Thursday, November 20, 2008
Junior Retail Management Major Lisa Cassese loves to look chic. She always wants to look polished but price drives her fashion decisions.
Favorite Item She’s Wearing: “I like my top. I got it at Target. It was a steal and decent fashion.”
Fashion Icon: “I like laid back fashion. Rachel Bilson and Kate Hudson.”
Trend She Loves to Hate: “I like leggings but I don’t like how people use them.”
As I write this, I’m bidding on 17 vintage items on E-bay. In less than a day, this vintage 80's blue avant garde swing cape wool coat could be mine for $25 dollars. An empty hanger hangs in my closet, waiting its arrival. I consider myself an expert. The proof: an 80's strapless sweater mini dress I nabbed for $9.99. Follow these tips on finding the perfect leather bomber jacket or a vintage ‘80s black tuxedo military skinny blazer.
1. Remember: Items go to the highest bidders. The seller sets a time limit (five days, for example), and users get the opportunity to bid on an item. I need to stress ONE POINT: If you dream about this item or skecth it in your notebook during your spare time,make sure you make a great maximum bid. Of course you need a budget, but these things are one-of-a-kind pieces you won’t find anywhere else.
2. Most of the vintage items I’ve looked at recently sold for less than $70. Keep this in mind when making your maximum bid, but if you can’t stop thinking about the item, it’s worth the bid.
3. Return to the places where you’ve found your favorite pieces. The following stores top my list:
*Art House Vintage
4. One more thing: Even if you are outbid, you can return and place another offer. Check back frequently to see if someone else stole your dream coat, and always fight for the one you love.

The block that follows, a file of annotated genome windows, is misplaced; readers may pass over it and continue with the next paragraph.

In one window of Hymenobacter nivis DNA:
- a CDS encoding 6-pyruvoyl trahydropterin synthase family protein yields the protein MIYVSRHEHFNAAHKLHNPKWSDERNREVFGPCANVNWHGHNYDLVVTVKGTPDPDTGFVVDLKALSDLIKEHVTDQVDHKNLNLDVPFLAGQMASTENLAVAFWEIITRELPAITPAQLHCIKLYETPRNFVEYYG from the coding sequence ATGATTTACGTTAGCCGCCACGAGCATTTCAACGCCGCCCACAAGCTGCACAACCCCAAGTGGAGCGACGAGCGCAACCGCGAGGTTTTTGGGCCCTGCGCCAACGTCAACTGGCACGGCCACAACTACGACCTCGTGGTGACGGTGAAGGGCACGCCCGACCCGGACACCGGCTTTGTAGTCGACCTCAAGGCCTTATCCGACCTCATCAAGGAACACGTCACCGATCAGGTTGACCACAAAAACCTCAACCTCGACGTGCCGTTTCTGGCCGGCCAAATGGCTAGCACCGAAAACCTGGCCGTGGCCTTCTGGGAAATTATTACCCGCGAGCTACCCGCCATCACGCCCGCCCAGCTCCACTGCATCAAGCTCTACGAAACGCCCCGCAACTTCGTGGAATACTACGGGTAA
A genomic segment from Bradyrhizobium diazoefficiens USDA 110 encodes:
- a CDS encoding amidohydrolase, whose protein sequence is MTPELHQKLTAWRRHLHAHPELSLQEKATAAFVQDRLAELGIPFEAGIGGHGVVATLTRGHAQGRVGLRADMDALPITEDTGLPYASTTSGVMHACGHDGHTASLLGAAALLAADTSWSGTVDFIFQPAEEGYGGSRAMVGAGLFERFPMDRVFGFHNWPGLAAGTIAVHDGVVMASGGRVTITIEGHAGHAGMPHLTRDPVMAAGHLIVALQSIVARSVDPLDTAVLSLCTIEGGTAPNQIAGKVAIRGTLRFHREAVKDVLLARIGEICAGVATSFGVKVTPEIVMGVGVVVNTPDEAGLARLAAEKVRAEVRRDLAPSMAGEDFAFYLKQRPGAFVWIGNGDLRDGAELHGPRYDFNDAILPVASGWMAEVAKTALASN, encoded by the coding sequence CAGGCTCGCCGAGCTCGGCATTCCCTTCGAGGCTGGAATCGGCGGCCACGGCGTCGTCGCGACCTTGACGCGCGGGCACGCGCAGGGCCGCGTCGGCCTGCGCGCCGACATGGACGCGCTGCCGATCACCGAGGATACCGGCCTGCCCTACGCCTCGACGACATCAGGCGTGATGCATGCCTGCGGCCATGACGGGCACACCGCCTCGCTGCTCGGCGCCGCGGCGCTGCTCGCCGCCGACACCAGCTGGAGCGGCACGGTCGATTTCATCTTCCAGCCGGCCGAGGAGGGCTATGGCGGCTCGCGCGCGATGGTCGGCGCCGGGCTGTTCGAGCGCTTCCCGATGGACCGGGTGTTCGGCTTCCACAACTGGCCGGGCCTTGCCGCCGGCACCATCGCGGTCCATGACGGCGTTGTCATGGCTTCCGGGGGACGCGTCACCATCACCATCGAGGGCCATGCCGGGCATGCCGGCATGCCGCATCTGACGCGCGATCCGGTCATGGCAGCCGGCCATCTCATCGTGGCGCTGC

If you forced Carolyn Gang, SU alumna and president of Seiden Gang, an upscale jewelry company featured in stores like Saks Fifth Avenue and Neiman Marcus, to identify one reason she became a jewelry entrepreneur, she might say gold. In 1980, gold cost $800 an ounce (today the price stands at about $732), and people wanted a big look with out having to pay big dollars. She began making and selling hollow, beaded bracelets to her friends at the local country clubs and offices. The bracelets sold well, and word of Carolyn's designs spread. That success taught her a lesson and prompted her to go into the gold business. Diamonds, art, real estate, and other manufactured items require a buyer. Not gold. Just melt and sell.
Carolyn grew up in New Rochelle, New York in an upper-middle-class family. Her father had his own accounting practice, and she developed an interest in business as a youngster. She came to Syracuse University as a history major with the intent of becoming a teacher. “The expectation that parents, at least mine, had for daughters rather than sons was to be a teacher or a nurse, get married and have children,” she says. “My brother was supposed to go into my father's business.”
After graduating from Syracuse in three and a half years, Carolyn received her master's degree in education at Bank Street College in New York. Despite her degree, Carolyn knew the structure and routine of teaching held little appeal.
After two sons and a divorce, Carolyn decided to start a new business in her home of Scarsdale, N.Y. “I wanted to be somebody other than my father's daughter, my husband's wife, and my children's mother. I needed to have my own identity,” she says. “I wanted to be financially independent and not have to rely on someone else financially, as I had been doing all my life.”
Carolyn takes her inspiration from motifs and designs of past cultures and civilizations, particularly the ancient Greeks. She says her days spent designing and crafting jewelry feel more like fun than work. Her Love of Life collection features pendants, bracelets, earrings, and rings. All pieces are made with 18K gold and precious stones, including diamonds. The exquisite Love of Life ring in 18K yellow gold with diamond enhancements adds sparkle to any outfit ($4,545, http://store.jrdunn.com/seiden-gang-jewelry-s/965.htm). The Classic Life’s Circle Small enhancer in 18K gold with diamonds on a leather cord scream sophistication and style when worn to work or out on the town ($2,925, http://store.jrdunn.com/seiden-gang-jewelry-s/965.htm).
Carolyn spends a great deal of her time working on advertising and sales and travels all over the United States, particularly to New York City, for jewelry shows. Carolyn loves the fact that she can start trends with her jewelry, but she considers her pieces timeless. “My jewelry is classic,” she says. “It will last forever.” And if you drop $2,400 for a ring or $20K for a necklace, it better be (Seidengang.com).